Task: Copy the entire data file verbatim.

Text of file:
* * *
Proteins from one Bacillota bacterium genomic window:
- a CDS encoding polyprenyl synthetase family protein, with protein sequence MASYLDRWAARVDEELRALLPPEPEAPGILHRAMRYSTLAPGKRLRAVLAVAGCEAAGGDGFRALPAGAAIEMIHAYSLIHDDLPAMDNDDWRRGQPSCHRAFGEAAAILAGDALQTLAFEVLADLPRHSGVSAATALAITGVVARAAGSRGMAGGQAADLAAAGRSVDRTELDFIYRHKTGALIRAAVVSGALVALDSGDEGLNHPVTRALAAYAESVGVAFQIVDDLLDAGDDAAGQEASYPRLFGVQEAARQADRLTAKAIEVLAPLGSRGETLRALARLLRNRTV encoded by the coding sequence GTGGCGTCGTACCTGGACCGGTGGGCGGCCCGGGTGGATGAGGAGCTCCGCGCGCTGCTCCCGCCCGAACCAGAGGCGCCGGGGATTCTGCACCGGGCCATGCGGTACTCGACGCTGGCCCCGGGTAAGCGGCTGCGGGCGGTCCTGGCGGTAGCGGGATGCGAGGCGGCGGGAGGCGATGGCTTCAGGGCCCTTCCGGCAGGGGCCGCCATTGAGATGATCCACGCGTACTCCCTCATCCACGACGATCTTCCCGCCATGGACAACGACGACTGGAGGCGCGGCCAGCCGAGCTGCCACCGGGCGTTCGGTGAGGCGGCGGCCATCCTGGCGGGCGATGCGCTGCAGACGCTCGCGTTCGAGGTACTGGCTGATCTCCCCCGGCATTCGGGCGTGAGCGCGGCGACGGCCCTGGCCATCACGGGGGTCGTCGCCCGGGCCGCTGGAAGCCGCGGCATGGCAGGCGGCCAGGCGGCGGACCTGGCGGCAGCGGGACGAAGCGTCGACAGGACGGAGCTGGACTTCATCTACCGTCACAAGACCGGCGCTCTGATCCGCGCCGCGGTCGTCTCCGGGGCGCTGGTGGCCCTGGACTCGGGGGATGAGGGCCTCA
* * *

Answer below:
Proteins from one Bacillota bacterium genomic window:
- a CDS encoding polyprenyl synthetase family protein, with protein sequence MASYLDRWAARVDEELRALLPPEPEAPGILHRAMRYSTLAPGKRLRAVLAVAGCEAAGGDGFRALPAGAAIEMIHAYSLIHDDLPAMDNDDWRRGQPSCHRAFGEAAAILAGDALQTLAFEVLADLPRHSGVSAATALAITGVVARAAGSRGMAGGQAADLAAAGRSVDRTELDFIYRHKTGALIRAAVVSGALVALDSGDEGLNHPVTRALAAYAESVGVAFQIVDDLLDAGDDAAGQEASYPRLFGVQEAARQADRLTAKAIEVLAPLGSRGETLRALARLLRNRTV encoded by the coding sequence GTGGCGTCGTACCTGGACCGGTGGGCGGCCCGGGTGGATGAGGAGCTCCGCGCGCTGCTCCCGCCCGAACCAGAGGCGCCGGGGATTCTGCACCGGGCCATGCGGTACTCGACGCTGGCCCCGGGTAAGCGGCTGCGGGCGGTCCTGGCGGTAGCGGGATGCGAGGCGGCGGGAGGCGATGGCTTCAGGGCCCTTCCGGCAGGGGCCGCCATTGAGATGATCCACGCGTACTCCCTCATCCACGACGATCTTCCCGCCATGGACAACGACGACTGGAGGCGCGGCCAGCCGAGCTGCCACCGGGCGTTCGGTGAGGCGGCGGCCATCCTGGCGGGCGATGCGCTGCAGACGCTCGCGTTCGAGGTACTGGCTGATCTCCCCCGGCATTCGGGCGTGAGCGCGGCGACGGCCCTGGCCATCACGGGGGTCGTCGCCCGGGCCGCTGGAAGCCGCGGCATGGCAGGCGGCCAGGCGGCGGACCTGGCGGCAGCGGGACGAAGCGTCGACAGGACGGAGCTGGACTTCATCTACCGTCACAAGACCGGCGCTCTGATCCGCGCCGCGGTCGTCTCCGGGGCGCTGGTGGCCCTGGACTCGGGGGATGAGGGCCTCA